Reverse Engineering A PokeWalker

The PokeWalker is part of Nintendo’s long quest to get children (and likely some adults) walking and exercising. There’s the PokeWalker, Pokemon Pikachu, PokeBall Plus, Pokemon Pikachu 2, Pokemon mini, and of course Pokemon Go. Despite being out a decade, there wasn’t a ROM dump for the device and there was minimal documentation on the communication protocol. [Dmitry Grinberg] took it upon himself to change all that and crack the PokeWalker open.

At its heart, the PokeWalker is just a pedometer with an IR port and a 96×64 grayscale screen. It came out in 2009 to accompany the new Pokemon release for the Nintendo DS. Cracking open the device revealed a 64KB EEPROM, a Renesas H8/38606R CPU, a Bosch BMA150 accelerometer, and a generic IR transceiver. The CPU is particularly interesting as in addition to being quite rare, it has a mix of 8, 16, and 32 bits with 24-bit pointers. This gives it a 64K address space. While the CPU is programmable, any attempt to do so erases the onboard flash. The communication protocol packets have an 8-bit header that precedes each packet. The header has a checksum, a command byte, and four bytes of session id, and an unused byte. Curiously enough, every byte is XOR’d with 0xAA before being broadcast.

One command is an EEPROM write, which uses back-referencing compression. Each chunk of data to be written is packaged into 128-byte chunks, though 128 bytes likely won’t be sent thanks to the compression. The command can theoretically reference 4k bytes back, but in practice, it can only reference 256 bytes back. It was this command that laid the foundation for the exploit. By carefully crafting the command to send, the command can overflow the decompression buffer and into executable code. Only a few bytes can be overflowed so the payload needs to be carefully crafted. This allowed for an exploit that reads the system ROM and broadcasts it out the IR port. Only 22k bytes can be dumped before the watchdog reboots the device. By changing the starting address, it was easy to do multiple passes.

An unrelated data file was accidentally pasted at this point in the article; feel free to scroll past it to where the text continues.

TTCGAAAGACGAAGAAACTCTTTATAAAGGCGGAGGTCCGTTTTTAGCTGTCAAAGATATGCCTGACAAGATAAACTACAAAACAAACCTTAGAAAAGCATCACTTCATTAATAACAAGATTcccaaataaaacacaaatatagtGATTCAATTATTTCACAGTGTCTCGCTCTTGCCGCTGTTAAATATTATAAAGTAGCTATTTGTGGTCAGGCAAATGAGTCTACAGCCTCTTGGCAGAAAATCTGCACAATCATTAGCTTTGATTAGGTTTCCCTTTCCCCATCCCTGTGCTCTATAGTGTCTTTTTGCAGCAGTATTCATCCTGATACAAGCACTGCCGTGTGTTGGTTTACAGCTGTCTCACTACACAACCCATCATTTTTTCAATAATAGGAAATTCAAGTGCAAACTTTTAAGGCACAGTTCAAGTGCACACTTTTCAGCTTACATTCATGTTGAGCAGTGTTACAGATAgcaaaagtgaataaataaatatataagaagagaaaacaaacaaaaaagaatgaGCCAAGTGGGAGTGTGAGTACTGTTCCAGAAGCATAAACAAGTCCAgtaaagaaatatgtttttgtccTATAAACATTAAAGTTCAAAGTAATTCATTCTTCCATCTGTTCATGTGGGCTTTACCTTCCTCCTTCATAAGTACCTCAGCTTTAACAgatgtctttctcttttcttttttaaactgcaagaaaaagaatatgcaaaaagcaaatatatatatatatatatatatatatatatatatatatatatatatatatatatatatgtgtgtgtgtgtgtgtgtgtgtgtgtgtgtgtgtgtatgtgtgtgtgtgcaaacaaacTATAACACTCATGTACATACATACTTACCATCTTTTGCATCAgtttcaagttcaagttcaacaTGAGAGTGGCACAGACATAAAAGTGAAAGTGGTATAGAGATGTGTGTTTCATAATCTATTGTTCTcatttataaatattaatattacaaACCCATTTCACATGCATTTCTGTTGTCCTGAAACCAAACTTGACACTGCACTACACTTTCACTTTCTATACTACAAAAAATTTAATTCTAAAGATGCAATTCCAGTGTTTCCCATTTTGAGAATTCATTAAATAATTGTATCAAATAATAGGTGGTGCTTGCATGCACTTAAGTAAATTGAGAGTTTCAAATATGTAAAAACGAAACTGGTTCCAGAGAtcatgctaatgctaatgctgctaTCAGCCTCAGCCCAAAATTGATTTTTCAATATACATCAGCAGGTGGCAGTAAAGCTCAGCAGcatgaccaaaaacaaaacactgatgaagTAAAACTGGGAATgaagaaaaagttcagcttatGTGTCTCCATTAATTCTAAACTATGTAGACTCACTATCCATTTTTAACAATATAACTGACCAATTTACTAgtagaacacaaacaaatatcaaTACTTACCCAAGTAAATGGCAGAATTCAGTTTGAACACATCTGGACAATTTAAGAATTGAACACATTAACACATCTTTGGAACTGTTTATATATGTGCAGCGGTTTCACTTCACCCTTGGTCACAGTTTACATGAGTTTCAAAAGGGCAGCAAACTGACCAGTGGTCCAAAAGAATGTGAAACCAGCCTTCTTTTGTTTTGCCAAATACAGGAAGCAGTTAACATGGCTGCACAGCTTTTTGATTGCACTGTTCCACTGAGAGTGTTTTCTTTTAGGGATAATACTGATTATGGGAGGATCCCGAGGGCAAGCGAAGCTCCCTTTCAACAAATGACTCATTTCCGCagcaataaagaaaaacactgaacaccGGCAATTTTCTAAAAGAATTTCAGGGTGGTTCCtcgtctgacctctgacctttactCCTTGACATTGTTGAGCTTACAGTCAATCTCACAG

After the ROM was stitched together from the different passes, the different IR commands were analyzed. In particular, a command was found that allows direct writes into RAM. This makes for a much easier exploit as you can write your exploit, then override a pointer in the event table, then have the exploit revert the event table once the system naturally jumps to your exploit.

[Dmitry] finishes off this amazing exploit by writing a PalmOS app to dump the ROM from a PokeWalker as well as modify the system state. PalmOS was chosen as it is an easy and cheap way to have a programmable IR transciever. All in all, a gorgeous hack with a meticulous writeup. This isn’t the first video game accessory that’s been reverse engineered with a scrupulous writeup, and we’re sure it won’t be the last.

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AlphaSmart Neo Teardown: This Is The Way To Write Without Distractions